THAT Zimbabwe is stuck and is still sinking into a deep political and economic quagmire for two decades now is undeniable.
This can’t gainsaid by any serious or rational person even pathological denialists.
Usually denialism is associated with rejection of fact-based reality such as the holocaust or climate change.
Zimbabwe has Gukurahundi denialists usually subtly about it led by the perpetrators and their supporters.
These are the sort of people who would ridiculously deny Zimbabwe is in a crisis, something they can see and witness daily even from their Ivory Towers.
Those who deny the crisis are of course elites who live in a different world, but surely know the truth even if they deny it. They can see the crisis, if not in their homes, but certainly on the roads for instance – they can’t create their own roads.
They may buy big cars to ride over potholes, but the reality of rutted roads remains. They may have generators, boreholes and water tanks, and money to cushion themselves from the reality of the state of the nation, but they can’t create the same for all their relatives and friends, let alone others.
The political and economic elites may indulge and languish in delusions all they want, but reality will not go away.
Irrational thinking hinders progress. It prevents people from addressing real problems. If one doesn’t acknowledge their problem in the first place, they can’t fix it.
The subject of denialism in relation to the Zimbabwe crisis came into the frame when The NewsHawks correspondents sent stories and audio-visuals showing how Zimbabwean illegal immigrants — in political correct language these days they are called undocumented immigrants — risk limb and life by jumping into inflatable boats ferrying people across the flooded and crocodile-infested Limpopo River in and out of South Africa.
Daily Zimbabweans are crossing the river, which has swallowed many a life over the years, to buy goods or look for the proverbial green pastures.
Immigrants avoid the legal points of entry and exit either because they have no passports or now to avoid paying US$50 for Covid-19 testing and certificates demanded when people travel in and out of the country.
Sometimes people avoid legal crossing points because they would be carrying contraband.
Smuggling rackets and bootlegging are rife across the Limpopo’s many legal and illegal crossing points.
Images and footage of desperate ordinary Zimbabweans crossing the flooded river in boats and in some cases wading through the deep waters of a dangerous river graphically and undeniably tell a story of a country and people, in the depths despair. Hungers stalks the land.
International humanitarian organisations are doing their best to feed millions of Zimbabweans facing hunger — nearly half of the country’s 15 million people do — but that only alleviates and not resolve the crisis.
For the majority of Zimbabweans this Christmas, made all the more worse by the Covid-19 pandemic, would be a sad time for them.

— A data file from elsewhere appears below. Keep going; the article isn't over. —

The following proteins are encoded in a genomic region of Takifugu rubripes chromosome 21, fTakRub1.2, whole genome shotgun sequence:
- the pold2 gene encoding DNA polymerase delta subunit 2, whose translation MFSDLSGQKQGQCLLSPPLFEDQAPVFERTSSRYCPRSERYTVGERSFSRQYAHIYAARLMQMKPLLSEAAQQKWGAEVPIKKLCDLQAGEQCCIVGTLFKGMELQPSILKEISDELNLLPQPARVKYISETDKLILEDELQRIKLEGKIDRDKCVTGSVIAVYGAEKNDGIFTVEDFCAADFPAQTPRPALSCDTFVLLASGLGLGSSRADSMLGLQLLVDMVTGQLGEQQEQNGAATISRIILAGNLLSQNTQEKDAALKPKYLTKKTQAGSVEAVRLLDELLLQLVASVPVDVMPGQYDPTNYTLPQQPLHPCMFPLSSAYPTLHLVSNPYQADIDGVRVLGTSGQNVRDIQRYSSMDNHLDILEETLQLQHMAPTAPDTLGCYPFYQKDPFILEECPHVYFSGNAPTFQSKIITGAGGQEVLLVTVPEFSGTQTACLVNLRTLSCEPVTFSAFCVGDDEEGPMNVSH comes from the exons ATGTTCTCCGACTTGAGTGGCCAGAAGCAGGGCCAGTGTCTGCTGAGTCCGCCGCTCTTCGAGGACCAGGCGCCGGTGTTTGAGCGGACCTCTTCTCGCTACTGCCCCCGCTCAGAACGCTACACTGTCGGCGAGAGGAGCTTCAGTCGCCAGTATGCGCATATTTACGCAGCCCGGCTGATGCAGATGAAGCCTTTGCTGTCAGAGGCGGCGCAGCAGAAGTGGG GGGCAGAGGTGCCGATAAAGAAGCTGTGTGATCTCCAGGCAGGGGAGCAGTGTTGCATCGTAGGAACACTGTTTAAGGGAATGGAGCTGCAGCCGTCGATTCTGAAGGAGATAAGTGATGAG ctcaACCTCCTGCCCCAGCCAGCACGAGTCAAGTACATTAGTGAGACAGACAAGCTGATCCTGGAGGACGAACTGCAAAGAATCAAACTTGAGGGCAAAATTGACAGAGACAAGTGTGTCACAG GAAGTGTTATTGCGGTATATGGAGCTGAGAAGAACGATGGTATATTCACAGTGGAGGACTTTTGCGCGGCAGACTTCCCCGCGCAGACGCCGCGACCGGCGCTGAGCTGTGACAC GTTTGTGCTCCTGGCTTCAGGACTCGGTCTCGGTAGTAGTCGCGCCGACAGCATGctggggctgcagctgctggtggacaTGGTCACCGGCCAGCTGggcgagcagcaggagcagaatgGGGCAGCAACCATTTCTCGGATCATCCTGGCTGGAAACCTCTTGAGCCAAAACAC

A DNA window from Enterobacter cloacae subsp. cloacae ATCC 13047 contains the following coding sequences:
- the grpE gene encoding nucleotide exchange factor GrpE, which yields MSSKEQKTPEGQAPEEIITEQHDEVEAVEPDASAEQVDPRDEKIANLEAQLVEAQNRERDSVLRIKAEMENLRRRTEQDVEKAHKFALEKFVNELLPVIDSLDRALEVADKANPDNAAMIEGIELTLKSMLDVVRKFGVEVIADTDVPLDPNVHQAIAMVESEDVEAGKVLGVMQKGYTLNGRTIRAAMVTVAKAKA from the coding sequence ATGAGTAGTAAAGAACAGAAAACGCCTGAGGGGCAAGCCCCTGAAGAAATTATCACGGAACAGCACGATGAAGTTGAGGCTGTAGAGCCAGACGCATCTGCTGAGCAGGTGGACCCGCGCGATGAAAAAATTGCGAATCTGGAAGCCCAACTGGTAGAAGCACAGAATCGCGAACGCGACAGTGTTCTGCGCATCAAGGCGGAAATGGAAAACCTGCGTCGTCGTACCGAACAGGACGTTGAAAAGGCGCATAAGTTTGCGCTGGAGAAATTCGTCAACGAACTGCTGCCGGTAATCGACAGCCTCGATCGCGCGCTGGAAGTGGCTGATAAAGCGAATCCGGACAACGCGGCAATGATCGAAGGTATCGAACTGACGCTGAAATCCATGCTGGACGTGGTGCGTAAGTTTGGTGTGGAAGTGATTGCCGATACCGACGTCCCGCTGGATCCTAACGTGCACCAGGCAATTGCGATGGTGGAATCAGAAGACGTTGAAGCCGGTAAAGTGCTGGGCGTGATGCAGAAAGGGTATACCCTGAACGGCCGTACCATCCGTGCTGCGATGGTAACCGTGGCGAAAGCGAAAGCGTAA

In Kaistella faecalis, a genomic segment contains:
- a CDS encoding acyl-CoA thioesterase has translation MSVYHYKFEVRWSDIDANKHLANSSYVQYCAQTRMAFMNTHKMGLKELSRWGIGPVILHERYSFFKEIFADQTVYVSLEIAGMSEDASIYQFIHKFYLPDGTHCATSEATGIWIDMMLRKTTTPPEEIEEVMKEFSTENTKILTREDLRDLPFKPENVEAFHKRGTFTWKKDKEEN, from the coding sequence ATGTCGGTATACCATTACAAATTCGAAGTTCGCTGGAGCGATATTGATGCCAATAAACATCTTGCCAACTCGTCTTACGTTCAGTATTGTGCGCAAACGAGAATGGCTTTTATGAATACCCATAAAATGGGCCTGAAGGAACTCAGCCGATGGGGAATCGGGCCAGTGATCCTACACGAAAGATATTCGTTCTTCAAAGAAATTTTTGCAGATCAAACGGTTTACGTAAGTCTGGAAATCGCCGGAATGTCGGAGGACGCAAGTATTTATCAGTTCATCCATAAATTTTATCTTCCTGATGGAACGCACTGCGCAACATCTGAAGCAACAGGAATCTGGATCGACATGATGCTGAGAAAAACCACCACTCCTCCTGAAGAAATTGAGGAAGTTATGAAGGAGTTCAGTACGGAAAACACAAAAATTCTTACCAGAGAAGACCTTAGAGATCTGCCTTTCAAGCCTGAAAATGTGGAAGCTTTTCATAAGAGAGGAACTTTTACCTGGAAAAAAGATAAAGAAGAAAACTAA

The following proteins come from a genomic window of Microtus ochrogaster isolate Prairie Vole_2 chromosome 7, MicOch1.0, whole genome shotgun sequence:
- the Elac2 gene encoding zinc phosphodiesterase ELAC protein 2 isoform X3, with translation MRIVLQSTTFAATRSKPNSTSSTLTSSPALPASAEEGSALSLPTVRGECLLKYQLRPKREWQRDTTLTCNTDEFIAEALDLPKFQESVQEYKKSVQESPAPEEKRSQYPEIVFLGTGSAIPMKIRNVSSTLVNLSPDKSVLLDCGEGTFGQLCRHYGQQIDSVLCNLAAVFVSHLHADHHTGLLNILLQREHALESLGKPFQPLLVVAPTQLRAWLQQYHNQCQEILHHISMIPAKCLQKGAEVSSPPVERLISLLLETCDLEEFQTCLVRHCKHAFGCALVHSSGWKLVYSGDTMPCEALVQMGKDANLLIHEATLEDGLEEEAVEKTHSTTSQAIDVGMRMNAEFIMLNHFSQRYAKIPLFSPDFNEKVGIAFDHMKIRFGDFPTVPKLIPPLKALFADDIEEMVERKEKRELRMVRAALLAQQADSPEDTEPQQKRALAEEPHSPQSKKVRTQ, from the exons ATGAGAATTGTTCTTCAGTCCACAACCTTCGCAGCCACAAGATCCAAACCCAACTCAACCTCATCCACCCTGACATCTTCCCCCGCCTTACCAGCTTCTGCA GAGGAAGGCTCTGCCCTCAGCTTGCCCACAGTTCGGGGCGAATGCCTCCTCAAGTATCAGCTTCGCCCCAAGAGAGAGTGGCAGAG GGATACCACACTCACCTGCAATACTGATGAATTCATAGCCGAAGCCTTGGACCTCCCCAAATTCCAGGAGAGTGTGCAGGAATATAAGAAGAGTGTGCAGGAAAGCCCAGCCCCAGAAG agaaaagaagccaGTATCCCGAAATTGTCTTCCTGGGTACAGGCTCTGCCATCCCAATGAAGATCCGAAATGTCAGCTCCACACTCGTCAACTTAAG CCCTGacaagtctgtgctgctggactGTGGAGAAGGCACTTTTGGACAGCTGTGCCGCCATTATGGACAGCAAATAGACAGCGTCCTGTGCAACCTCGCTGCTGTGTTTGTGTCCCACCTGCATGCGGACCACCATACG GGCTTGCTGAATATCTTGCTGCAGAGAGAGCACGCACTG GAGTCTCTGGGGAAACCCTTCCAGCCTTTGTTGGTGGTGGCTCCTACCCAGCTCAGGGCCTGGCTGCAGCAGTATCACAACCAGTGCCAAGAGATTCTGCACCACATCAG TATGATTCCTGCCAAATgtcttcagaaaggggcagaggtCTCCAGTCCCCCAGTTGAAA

The poor will be trying to survive poverty and pain rather than enjoy the holidays and the carnival atmosphere.
While the well-to-do would be enjoying their holidays, the poor will be struggling to secure the basics – food, rent, fuel, transport and later school fees.
All these things show Zimbabwe is in a deep crisis. Whatever the official denials, the harsh reality on the ground is there for all to see.
When Zimbabwean officials tell the nation and neighbours like South Africa that there is no crisis, they only succeed in one thing: making themselves a laughing stock.
Zimbabweans in general and South Africans, including officials, are fed up.
For a change, South African authorities have been speaking out. They have also been moving to tighten the situation on the ground through militarisation and securitisation of immigration.
Unfortunately that approach doesn’t work and targets the wrong people – victims, not the architects of Zimbabwe’s crisis and collapse.
The problem goes back to leadership and governance of the country. What needs to be fixed is in Zimbabwe is bad and toxic politics; governance issues and simultaneously the economy.
The solutions are there and known, but the corrupt and incompetent kleptocrats in power are the stumbling block.
Mugabe and now President Emmerson Mnangagwa have demonstrated that.
As I was covering the 2017 coup with many colleagues from the region and around the world, in my mind I was convinced, not out of cynicism or clairvoyance, that the dramatic political events unfolding then did not signify a new beginning and would end in disaster: it was obvious that the putsch was about a party political succession battle and power, self-interest and self-preservation rather than change and reform, or a new dispensation.
It was never about change of the system, but removal of Mugabe by Mnangagwa’s military faction and then business as usual.
More corruption and more ineptitude, more infighting, hence the continued simmering economic malaise.